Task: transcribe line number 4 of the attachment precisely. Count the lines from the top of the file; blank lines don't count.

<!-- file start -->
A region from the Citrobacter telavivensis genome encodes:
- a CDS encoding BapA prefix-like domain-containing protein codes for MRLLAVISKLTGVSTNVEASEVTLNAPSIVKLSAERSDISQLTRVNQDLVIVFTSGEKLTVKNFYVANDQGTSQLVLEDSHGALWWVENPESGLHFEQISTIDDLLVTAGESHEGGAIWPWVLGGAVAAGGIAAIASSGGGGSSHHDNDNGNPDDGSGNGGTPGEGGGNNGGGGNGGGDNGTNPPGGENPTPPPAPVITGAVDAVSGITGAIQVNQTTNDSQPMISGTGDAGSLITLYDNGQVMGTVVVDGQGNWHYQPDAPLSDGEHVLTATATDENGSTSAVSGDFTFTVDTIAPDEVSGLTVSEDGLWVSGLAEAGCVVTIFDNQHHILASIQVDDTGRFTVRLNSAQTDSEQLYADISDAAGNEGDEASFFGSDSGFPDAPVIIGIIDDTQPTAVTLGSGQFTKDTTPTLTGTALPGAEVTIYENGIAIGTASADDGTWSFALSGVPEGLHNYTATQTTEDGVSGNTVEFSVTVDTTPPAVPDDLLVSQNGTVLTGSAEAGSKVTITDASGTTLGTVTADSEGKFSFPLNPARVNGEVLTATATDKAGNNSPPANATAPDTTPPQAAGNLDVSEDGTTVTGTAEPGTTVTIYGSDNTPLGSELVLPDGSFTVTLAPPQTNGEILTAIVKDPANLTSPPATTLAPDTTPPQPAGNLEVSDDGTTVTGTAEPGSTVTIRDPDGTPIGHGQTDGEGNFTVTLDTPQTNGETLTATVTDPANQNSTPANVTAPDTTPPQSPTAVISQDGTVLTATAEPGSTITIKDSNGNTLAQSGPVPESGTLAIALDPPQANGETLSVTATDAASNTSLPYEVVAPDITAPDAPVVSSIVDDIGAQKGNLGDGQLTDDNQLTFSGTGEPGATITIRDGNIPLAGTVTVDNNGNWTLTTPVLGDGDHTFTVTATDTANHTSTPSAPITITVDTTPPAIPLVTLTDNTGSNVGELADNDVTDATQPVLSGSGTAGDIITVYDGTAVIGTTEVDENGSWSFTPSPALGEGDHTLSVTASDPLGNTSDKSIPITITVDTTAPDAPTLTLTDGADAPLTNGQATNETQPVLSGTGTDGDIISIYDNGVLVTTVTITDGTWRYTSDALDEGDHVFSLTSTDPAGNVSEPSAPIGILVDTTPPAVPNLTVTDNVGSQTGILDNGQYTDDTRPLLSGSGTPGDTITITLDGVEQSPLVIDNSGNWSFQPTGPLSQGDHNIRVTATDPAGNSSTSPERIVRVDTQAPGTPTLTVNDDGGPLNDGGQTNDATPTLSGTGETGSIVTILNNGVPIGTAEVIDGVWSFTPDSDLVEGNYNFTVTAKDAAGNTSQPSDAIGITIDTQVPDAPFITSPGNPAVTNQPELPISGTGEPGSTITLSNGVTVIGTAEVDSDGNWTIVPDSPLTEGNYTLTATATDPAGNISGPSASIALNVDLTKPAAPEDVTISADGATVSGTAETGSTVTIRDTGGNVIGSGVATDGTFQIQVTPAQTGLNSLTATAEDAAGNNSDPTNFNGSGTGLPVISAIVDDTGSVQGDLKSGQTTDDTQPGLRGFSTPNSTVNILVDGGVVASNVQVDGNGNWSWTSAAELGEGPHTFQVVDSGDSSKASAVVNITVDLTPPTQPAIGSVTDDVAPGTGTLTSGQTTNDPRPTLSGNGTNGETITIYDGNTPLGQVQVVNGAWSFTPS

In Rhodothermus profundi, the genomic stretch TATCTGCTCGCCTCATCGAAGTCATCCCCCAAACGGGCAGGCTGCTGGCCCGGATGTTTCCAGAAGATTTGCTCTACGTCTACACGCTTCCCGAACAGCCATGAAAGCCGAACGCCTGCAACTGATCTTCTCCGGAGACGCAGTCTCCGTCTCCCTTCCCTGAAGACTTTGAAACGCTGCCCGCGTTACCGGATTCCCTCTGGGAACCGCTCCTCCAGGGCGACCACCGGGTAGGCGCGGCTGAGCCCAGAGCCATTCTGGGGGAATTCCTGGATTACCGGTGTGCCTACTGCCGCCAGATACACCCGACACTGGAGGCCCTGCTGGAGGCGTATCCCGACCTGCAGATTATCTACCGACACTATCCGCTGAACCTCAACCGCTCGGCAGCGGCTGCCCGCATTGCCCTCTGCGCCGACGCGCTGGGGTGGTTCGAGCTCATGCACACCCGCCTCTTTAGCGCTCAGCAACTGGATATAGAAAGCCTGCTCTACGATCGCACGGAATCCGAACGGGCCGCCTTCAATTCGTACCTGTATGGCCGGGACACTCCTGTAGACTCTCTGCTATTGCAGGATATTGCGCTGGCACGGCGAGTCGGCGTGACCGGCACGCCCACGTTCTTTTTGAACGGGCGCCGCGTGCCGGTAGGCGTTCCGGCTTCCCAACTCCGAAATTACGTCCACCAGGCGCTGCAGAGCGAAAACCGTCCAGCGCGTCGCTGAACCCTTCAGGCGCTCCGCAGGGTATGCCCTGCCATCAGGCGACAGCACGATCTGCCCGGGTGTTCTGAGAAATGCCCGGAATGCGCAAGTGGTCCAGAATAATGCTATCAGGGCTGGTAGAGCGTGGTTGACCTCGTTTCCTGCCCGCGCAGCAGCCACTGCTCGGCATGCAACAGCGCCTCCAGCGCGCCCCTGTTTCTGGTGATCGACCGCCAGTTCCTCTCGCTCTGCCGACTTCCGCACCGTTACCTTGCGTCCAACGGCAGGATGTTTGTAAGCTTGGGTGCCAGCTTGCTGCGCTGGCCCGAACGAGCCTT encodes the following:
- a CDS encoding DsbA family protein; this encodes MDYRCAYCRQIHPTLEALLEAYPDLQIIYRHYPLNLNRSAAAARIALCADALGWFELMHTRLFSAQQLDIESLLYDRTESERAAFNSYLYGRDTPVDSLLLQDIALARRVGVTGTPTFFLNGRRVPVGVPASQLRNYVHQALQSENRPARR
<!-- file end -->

- a CDS encoding DsbA family protein; this encodes MDYRCAYCRQIHPTLEALLEAYPDLQIIYRHYPLNLNRSAAAARIALCADALGWFELMHTRLFSAQQLDIESLLYDRTESERAAFNSYLYGRDTPVDSLLLQDIALARRVGVTGTPTFFLNGRRVPVGVPASQLRNYVHQALQSENRPARR